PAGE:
Our friend Rachel at Stitched in Color is also sharing a recent quilt finish, inspired by the Gumdrops project in Sunday Morning Quilts by Cheryl Arkison and Amanda Jean Nyberg for Stash Books. This is just a sneak peek . . .

 

Click over to Stitched in Color for the full reveal!

Craft Book Month 2013!

It’s time for the 3rd Annual Craft Book Month at Craft Buds! This year, we’re excited to celebrate all month log with a blog hop of your inspirational craft book projects, a crafty contest, free patterns and prizes!

Craft Book Month

Don’t let those craft books sit on your shelf and collect dust! We want to see what you’ve been making. That’s why we’ve lined up a list of fabulous bloggers who will be showing off their projects made from craft books, all month long!

 

Blog Hop

Week One
Monday 9/2: Fabric MuttLRstitched
Tuesday 9/3: Stitch This! The Martingale Blog / Stitched in Color
Wednesday 9/4: Fabric Seeds / Pile O Fabric
Thursday 9/5: The Feisty Redhead / Rae Gun Ramblings
Friday 9/6: Sew-Fantastic / Clover & Violet
Saturday 9/7: A Prairie Sunrise / Small Town Stitcher

Week Two
Monday 9/9: Hopeful Threads / Go To Sew
Tuesday 9/10: The Sewing Rabbit / Sewing Mama RaeAnna
Wednesday 9/11: Marci Girl Designs / imagine gnats
Thursday 9/12: Sew Sweetness / amylouwhosews
Friday 9/13: Lindsay Sews / 13 Spools
Saturday 9/14: Inspire Me Grey / Angela Yosten

Week Three
Monday 9/16: Sew Very / Craftside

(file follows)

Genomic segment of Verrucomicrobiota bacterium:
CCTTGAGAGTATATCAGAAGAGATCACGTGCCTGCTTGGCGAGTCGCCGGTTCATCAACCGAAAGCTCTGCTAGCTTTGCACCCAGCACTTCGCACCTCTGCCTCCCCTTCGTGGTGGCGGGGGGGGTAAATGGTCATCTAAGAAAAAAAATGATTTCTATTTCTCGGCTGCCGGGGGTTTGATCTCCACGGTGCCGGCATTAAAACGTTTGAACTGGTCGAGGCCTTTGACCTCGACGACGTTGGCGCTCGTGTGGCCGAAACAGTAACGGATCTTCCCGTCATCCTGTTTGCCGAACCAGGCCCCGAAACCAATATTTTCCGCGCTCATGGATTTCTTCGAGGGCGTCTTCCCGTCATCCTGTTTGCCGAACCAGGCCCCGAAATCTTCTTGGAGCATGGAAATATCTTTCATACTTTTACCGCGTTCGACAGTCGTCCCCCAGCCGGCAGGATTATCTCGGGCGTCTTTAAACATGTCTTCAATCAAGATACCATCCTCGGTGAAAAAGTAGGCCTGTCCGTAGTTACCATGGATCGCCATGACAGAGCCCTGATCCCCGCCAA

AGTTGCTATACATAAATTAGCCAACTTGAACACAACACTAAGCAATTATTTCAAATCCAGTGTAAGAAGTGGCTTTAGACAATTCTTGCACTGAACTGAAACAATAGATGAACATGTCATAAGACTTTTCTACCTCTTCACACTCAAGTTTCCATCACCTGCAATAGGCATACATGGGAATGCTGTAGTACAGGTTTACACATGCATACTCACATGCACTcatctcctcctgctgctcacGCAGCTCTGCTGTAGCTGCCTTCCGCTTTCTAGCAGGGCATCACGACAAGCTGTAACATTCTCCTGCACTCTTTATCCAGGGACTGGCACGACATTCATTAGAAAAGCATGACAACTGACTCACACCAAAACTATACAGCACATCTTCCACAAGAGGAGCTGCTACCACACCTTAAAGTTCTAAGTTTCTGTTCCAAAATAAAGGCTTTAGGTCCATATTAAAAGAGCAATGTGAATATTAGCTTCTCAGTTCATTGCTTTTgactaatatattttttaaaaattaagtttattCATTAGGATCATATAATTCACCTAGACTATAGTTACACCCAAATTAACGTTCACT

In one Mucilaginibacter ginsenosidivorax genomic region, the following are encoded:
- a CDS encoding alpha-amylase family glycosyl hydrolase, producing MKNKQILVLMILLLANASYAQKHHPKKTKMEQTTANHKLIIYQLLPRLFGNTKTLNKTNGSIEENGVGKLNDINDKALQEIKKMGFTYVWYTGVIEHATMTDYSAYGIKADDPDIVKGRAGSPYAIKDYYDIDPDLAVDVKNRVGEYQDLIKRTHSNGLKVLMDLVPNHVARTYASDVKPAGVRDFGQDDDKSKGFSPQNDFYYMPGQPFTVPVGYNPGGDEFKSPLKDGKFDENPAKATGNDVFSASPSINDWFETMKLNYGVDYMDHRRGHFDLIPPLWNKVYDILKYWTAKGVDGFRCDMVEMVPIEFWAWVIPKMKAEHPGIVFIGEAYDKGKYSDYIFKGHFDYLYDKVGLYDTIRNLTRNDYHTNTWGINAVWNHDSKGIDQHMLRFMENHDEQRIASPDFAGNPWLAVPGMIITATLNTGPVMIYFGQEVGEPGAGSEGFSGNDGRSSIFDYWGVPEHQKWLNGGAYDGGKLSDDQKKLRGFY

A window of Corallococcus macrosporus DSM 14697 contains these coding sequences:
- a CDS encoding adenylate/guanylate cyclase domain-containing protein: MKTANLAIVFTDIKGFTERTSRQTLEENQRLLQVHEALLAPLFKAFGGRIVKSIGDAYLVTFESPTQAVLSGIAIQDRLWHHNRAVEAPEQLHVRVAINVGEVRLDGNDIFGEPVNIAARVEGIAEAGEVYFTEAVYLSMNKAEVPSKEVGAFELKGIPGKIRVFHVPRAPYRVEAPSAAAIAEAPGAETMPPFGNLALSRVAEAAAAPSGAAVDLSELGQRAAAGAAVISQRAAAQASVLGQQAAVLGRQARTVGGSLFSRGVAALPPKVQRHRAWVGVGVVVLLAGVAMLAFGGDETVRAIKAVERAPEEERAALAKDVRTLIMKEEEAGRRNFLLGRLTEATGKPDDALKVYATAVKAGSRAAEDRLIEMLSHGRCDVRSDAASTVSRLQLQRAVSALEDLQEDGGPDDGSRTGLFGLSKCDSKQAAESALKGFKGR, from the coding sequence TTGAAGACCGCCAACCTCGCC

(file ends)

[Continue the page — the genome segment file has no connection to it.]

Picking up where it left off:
Tuesday 9/17: The Littlest Thistle / CraftFoxes

9/1-9/30: Link up your craft book project at Craft Buds from your blog or Flickr account, and enter to win prizes. Winners will be announced on Tuesday, October, 1!

2012 Craft Book Month Projects (L to R): Sew Crafty Jess, Sewing Rabbit, Stitched in Color, MissKnitta’s Studio

To participate in the month-long contest, just link up any project you’ve made from a pattern in a craft book. That easy! You’ll tell us a little about the book, the project, how you personalized it, etc.

Rules

1) One entry per person.
2)
Your craft book project must have been completed in 2013.
3) Create a new blog post or Flickr photo (dated September 1, 2013 or later) and link back to
Craft Buds/Craft Book Month in your post or photo description. In your post or photo description, make sure to list the craft book you used and provide a link if possible.
4) All winners chosen via Random.org. Some prizes available to international winners, so please join us!

Prizes

Visit Craft Buds and link up your craft book project during the window of Sept 1-30 and you’ll automatically be entered to win some fantastic prizes from our Craft Book Month sponsors!

Sponsors: Andrews McMeel / Chronicle Books / Clover + Violet / Coats + Clark / CraftFoxes / Emmaline Bags / Fabric Seeds / Fat Quarter Shop / Go To Patterns / imagine gnats / Martingale / Lark Crafts / Owl & Drum / Potter Craft / Quayside Publishing / The Sewing Rabbit / Stash Books / Storey Publishing

** We’ll be updating this page with more info on prizes and sponsors. This is also where you can link up your projects, starting any time in September! **

 

Craft Book Month at Craft Buds

Craft Book Marketing: Arsenal Pulp Press + Giveaway!

Today we are happy to welcome Cynara Geissler, Marketing Manager for Arsenal Pulp Press! A Canadian-based publisher that’s relatively new to the craft books scene (the first craft title released in 2009), Arsenal Pulp Press is a specialty craft publisher with titles that stand out as edgy or subversive.

Read on for a glimpse at how a marketing team goes about promoting your favorite craft books!